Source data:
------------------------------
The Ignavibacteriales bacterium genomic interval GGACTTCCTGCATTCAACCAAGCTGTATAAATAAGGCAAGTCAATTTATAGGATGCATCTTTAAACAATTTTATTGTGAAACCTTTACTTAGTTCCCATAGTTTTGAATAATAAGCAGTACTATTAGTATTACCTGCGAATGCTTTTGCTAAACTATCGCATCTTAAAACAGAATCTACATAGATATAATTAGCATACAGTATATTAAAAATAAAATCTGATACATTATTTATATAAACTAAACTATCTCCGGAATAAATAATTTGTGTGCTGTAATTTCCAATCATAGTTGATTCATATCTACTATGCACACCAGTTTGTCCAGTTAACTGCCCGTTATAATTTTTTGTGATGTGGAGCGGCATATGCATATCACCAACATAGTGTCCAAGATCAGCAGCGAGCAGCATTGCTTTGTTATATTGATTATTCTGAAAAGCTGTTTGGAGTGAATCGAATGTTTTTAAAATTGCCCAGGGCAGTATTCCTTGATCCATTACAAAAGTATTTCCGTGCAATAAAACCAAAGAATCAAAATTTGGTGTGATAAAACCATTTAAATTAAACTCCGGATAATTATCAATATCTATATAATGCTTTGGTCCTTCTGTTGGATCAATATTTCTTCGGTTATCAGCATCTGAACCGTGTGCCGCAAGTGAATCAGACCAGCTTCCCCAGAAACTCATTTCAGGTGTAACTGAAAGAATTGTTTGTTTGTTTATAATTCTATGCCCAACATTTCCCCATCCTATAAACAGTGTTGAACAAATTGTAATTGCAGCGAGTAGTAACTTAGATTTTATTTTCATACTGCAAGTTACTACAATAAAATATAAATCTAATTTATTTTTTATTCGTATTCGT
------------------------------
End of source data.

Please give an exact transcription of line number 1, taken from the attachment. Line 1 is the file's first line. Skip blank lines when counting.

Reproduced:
The Ignavibacteriales bacterium genomic interval GGACTTCCTGCATTCAACCAAGCTGTATAAATAAGGCAAGTCAATTTATAGGATGCATCTTTAAACAATTTTATTGTGAAACCTTTACTTAGTTCCCATAGTTTTGAATAATAAGCAGTACTATTAGTATTACCTGCGAATGCTTTTGCTAAACTATCGCATCTTAAAACAGAATCTACATAGATATAATTAGCATACAGTATATTAAAAATAAAATCTGATACATTATTTATATAAACTAAACTATCTCCGGAATAAATAATTTGTGTGCTGTAATTTCCAATCATAGTTGATTCATATCTACTATGCACACCAGTTTGTCCAGTTAACTGCCCGTTATAATTTTTTGTGATGTGGAGCGGCATATGCATATCACCAACATAGTGTCCAAGATCAGCAGCGAGCAGCATTGCTTTGTTATATTGATTATTCTGAAAAGCTGTTTGGAGTGAATCGAATGTTTTTAAAATTGCCCAGGGCAGTATTCCTTGATCCATTACAAAAGTATTTCCGTGCAATAAAACCAAAGAATCAAAATTTGGTGTGATAAAACCATTTAAATTAAACTCCGGATAATTATCAATATCTATATAATGCTTTGGTCCTTCTGTTGGATCAATATTTCTTCGGTTATCAGCATCTGAACCGTGTGCCGCAAGTGAATCAGACCAGCTTCCCCAGAAACTCATTTCAGGTGTAACTGAAAGAATTGTTTGTTTGTTTATAATTCTATGCCCAACATTTCCCCATCCTATAAACAGTGTTGAACAAATTGTAATTGCAGCGAGTAGTAACTTAGATTTTATTTTCATACTGCAAGTTACTACAATAAAATATAAATCTAATTTATTTTTTATTCGTATTCGT